Alternatives in demand
Universal-Investment’s latest investor statistics show how German institutions have started diversifying within alternatives
• Investor allocations on the Universal-Investment platform have stagnated at about 32%.
• Emerging market government bonds are popular.
• Alternative allocations have grown from €3bn to €23bn since 2011.
Since the inception of Universal-Investment’s investor statistics in January 2012, the assets allocated to German Spezialfonds have shifted from fixed income to equites. Given the current interest-rate environment and the performance of equities over the past years, this is unsurprising.
Equities lose momentum
Over the past two years, the equity allocation of investors’ portfolios has continued to rise, but now appears to be stagnating at 32% (figure 1). By and large, equity valuations have risen sharply in the same period. For example, the German DAX index rose by 10% between January and June this year.
The reason for this disparity lies in institutional investors reallocating the returns provided by equity investments, while maintaining an unchanged strategic allocation. These gains go primarily into alternative assets such as property, private equity or loans, as well as US and emerging market government bonds.
Fixed income at low levels
While equity allocations have remained stable within the portfolios over the past two years, fixed income has lost about 7 percentage points over the same time span, falling from 49.4% to 42.3%. In absolute figures, while the overall volume of assets analysed has risen by 30% since 2015, the funds allocated in fixed income have only increased by 14% – meaning investors allocate less to fixed income than other asset classes when making new allocations.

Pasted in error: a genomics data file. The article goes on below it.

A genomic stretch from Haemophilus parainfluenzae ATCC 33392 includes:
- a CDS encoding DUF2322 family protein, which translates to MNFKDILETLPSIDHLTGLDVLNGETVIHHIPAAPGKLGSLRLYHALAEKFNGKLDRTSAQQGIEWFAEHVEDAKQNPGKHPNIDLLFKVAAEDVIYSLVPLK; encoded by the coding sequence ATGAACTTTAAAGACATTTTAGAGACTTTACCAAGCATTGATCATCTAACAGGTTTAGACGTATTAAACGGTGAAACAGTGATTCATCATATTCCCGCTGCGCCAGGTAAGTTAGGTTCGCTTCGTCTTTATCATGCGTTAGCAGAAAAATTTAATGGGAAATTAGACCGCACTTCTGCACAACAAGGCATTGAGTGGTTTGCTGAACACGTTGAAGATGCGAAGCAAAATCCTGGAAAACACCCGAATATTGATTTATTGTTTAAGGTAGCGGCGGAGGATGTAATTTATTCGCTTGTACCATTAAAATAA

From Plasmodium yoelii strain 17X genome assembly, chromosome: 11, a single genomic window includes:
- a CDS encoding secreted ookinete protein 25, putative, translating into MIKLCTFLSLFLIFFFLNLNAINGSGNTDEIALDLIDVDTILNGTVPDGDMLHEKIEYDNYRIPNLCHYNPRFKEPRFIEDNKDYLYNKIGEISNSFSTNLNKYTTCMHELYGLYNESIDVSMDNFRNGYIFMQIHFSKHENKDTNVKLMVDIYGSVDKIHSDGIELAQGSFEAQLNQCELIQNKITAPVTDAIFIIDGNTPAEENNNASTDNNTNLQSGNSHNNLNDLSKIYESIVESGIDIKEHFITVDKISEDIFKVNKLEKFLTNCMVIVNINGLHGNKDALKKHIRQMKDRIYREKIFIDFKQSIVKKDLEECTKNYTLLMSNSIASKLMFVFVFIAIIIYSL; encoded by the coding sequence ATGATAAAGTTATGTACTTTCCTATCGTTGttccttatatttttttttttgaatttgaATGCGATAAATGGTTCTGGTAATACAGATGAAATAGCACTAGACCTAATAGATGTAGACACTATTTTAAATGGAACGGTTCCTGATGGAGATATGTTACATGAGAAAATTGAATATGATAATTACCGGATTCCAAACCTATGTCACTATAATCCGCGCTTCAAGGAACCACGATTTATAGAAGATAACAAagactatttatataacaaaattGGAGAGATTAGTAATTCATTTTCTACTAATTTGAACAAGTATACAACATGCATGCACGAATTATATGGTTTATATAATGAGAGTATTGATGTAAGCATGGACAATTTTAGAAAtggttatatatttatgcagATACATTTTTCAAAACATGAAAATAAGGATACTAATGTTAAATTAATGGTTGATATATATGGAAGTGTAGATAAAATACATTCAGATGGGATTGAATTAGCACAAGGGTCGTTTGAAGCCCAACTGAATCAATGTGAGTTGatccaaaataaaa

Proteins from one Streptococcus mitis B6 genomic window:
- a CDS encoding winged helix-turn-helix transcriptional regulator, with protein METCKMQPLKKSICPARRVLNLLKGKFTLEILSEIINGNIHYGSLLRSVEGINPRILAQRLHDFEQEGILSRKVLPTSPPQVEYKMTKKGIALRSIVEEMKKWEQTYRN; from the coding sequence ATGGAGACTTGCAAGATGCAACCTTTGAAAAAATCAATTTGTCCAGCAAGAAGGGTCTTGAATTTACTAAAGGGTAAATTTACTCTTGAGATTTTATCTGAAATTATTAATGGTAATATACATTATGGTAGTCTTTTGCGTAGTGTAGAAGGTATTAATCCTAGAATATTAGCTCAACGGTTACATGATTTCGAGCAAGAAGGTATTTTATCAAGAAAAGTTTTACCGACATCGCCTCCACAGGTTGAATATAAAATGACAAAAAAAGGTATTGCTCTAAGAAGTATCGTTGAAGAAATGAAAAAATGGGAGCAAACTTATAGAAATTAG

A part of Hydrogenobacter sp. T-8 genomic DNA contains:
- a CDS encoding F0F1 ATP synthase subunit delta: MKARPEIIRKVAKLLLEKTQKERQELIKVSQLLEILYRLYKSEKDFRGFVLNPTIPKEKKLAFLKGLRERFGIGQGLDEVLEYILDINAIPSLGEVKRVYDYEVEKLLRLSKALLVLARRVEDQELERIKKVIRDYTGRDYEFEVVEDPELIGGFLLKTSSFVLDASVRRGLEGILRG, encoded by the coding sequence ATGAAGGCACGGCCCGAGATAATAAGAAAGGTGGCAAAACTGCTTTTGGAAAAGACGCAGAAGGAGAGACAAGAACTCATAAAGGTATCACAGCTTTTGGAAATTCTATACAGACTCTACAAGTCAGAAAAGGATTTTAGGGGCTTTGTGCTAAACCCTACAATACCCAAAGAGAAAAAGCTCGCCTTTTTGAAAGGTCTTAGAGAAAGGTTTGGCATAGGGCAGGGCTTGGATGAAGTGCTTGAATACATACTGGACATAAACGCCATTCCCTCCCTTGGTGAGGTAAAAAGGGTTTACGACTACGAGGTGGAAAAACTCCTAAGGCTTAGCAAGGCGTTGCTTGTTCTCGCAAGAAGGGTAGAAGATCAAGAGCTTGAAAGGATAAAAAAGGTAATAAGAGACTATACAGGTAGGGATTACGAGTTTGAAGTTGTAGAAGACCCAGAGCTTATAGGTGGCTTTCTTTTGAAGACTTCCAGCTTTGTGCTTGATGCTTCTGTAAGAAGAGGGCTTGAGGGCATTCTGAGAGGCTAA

The exception confirming the rule is corporate bonds. Their overall share has risen by 27% over the past two years, almost in keeping with the overall growth of invested funds.
Within the fixed-income asset class, the percentage of corporate bonds has risen from 30% to almost 34%. This contrasts with the allocation to government bonds, which has fallen by almost 6 percentage points from 29% in June 2015 to 23.5% by June 2017. German Bunds witnessed the most pronounced reallocation, from €7.5bn in allocated capital at the end of 2011 to €5.9bn at the end of June 2017. This is a huge decline considering that the overall volume of assets on Universal-Investment’s platform has doubled over the same period.
In relative figures, this becomes even clearer, with German Bunds sinking from 7.7% of allocated capital to below 2.5%. At an interest rate close to – or even below – zero these assets are unattractive to institutional investors.
Looking beyond borders
But some government bonds remain attractive – the interest rate makes the difference. US government bonds, for example, have been on shopping lists for some time – their value has multiplied by a factor of seven, from €435m at the end of 2011 to €3.2bn by the end of June 2017, or from 0.45% to 1.37%.
This is also true for emerging market government bonds (figure 3), which have increased from a level below €1bn at the end of 2011 to more than €3.5bn by June 2017, a rise from 1.1% to 1.53%.